On Sunday, the first truly fine day of Spring, Art Scatter found itself scurrying along Tom McCall Waterfront Park. We were in transit, not lollygagging or basking in the sun but not running or biking, either. The latter would have been difficult because so many promenaders were out, choking the walkway with clots of slow-moving homo sapiens.
None of this is remarkable: If you were out at all yesterday, you had company. (Later, we chatted with one woman who’d spent the morning hiking deep in the Gorge, and even SHE found fellow travelers.) But as we walked from the Hawthorne Bridge to the Steel Bridge, we had a couple of, ahem, thoughts.
1. Passing by the remains of the demonstration against the 12-lane, I-5 Bridge proposal was a reminder of what I like about Portland — citizens still think they can affect policy in the city. And sometimes they are right. The 12-lane proposal — and that’s not counting several lanes of ramps on either end of the bridge — has a lot of momentum right now, but there are enough natural hurdles, from the gigantic cost to Oregon at a time when there’s little money to spare to environmental appeals, that opponents are going to get some time to re-sell some of the alternatives, especially to the City of Portland and to Metro. I recently talked to someone connected to transportation planning at one of the riverside industrial areas in the city, and asked him if freight problems were driving the expansion. He replied in the negative, and has become an opponent of the bridge. So, ultimately the question becomes, why does Portland metro need a bridge on this side. And that one is going to be hard for proponents to answer.
2. Once I started thinking about bridges, I remembered the Willamette Transit Bridge, which is scheduled to become operational in 2015, in many ways the polar opposite of the freeway bridge over the Columbia. It’s all about light rail, buses, bikers and pedestrians, and on a great day like this one, it will be jammed. Unfortunately, getting an appropriate design for the tight quarters between the Marquam Bridge and the Ross Island Bridge is proving to be difficult, though a compromise design under consideration now is palatable, at least. We’re tracking this one at Portland Arts Watch.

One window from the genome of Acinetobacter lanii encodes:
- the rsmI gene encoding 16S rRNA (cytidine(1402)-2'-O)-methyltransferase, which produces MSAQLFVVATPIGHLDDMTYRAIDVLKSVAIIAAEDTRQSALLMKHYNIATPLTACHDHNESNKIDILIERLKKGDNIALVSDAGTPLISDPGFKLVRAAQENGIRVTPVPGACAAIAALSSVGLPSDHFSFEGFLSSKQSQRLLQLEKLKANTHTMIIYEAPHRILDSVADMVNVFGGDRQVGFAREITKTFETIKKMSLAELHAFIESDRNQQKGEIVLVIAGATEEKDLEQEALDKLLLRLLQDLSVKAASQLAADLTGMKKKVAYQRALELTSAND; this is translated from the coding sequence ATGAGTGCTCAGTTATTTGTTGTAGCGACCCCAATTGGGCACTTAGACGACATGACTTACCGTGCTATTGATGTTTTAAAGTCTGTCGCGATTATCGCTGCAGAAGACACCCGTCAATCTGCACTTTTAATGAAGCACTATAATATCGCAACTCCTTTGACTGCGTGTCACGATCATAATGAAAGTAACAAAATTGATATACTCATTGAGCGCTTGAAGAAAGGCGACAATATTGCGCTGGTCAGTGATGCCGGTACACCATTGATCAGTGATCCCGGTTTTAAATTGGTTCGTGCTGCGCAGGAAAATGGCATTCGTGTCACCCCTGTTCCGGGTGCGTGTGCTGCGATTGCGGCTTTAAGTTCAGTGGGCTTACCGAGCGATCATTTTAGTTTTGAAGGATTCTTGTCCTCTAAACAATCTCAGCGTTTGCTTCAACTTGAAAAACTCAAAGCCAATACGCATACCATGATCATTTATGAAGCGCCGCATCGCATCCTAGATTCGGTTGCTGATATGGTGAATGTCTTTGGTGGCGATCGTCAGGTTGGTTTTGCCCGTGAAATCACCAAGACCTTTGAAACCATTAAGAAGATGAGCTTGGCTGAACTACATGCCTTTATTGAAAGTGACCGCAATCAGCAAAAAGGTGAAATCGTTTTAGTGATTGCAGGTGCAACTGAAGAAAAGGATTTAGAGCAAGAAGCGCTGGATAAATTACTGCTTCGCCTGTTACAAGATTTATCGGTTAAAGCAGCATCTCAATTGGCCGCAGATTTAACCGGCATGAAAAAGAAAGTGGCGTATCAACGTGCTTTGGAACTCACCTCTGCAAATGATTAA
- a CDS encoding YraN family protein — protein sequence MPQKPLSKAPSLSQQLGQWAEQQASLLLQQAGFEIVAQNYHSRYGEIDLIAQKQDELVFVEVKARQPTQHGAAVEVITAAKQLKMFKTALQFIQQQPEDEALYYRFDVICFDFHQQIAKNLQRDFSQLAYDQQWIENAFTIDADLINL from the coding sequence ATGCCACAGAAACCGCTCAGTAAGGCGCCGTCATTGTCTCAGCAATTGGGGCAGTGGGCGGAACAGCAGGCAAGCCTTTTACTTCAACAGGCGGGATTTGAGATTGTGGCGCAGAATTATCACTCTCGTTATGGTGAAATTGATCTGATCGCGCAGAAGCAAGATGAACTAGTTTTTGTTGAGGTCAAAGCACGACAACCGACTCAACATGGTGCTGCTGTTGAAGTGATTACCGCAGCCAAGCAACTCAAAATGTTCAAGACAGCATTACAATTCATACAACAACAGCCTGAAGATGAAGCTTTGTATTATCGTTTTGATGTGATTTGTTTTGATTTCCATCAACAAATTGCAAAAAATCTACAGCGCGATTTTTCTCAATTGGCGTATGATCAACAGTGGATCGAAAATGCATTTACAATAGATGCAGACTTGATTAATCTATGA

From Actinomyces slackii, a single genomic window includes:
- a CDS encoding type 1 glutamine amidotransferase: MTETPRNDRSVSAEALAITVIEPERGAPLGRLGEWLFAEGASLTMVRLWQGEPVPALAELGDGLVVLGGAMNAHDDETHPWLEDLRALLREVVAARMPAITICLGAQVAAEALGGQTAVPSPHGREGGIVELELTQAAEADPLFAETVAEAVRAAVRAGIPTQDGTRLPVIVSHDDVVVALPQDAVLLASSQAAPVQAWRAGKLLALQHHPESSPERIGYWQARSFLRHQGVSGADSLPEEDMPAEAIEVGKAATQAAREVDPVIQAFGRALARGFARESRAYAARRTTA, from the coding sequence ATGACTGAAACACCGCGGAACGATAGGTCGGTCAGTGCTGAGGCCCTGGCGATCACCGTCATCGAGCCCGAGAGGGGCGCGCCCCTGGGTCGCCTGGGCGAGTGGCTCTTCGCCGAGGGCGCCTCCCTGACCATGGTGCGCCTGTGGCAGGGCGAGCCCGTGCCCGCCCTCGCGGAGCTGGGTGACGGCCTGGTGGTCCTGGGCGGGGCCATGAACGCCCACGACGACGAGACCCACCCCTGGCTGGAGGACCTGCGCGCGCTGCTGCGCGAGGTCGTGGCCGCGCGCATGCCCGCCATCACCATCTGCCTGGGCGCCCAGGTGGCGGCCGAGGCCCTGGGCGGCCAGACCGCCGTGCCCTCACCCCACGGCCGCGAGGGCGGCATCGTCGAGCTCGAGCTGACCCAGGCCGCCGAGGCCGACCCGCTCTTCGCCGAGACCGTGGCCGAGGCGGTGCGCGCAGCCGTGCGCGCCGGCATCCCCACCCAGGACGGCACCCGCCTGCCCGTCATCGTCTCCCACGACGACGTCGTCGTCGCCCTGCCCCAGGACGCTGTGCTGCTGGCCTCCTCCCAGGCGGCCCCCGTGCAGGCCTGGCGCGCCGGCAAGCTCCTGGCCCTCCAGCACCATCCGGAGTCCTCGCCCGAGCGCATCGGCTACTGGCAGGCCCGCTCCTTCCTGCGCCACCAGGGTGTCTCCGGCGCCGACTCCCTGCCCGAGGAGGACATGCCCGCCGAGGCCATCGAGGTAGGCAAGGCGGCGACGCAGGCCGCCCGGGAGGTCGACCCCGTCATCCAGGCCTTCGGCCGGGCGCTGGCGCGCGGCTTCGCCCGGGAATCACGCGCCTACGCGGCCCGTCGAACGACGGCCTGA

3. Saturday Market was hopping in its old stomping grounds, because the new space in Tom McCall Waterfront Park isn’t completed. There have been a lot of “incursions” into the green of the park, but this is the most dramatic one since the Salmon St. Springs fountain. This reminded me that a major re-think of the park is in order at this point, preferably one that bans the festivals that make it unusable on summer days when it should be packed with people — at that point, the Rose Festival fun center and its ilk have reduced it to a smelly dirt field. For example, the bowl south of the Hawthorne Bridge is a natural amphitheater for musical events.
4. The square around the Skidmore Fountain is getting more attention than it has in decades, thanks to Mercy Corps’ renovation of the building to its north. And I remembered that a deal was in place at one point to reclaim the fire station to the south of fountain for another development, but then it collapsed. Which right now seems even more regrettable than it did then.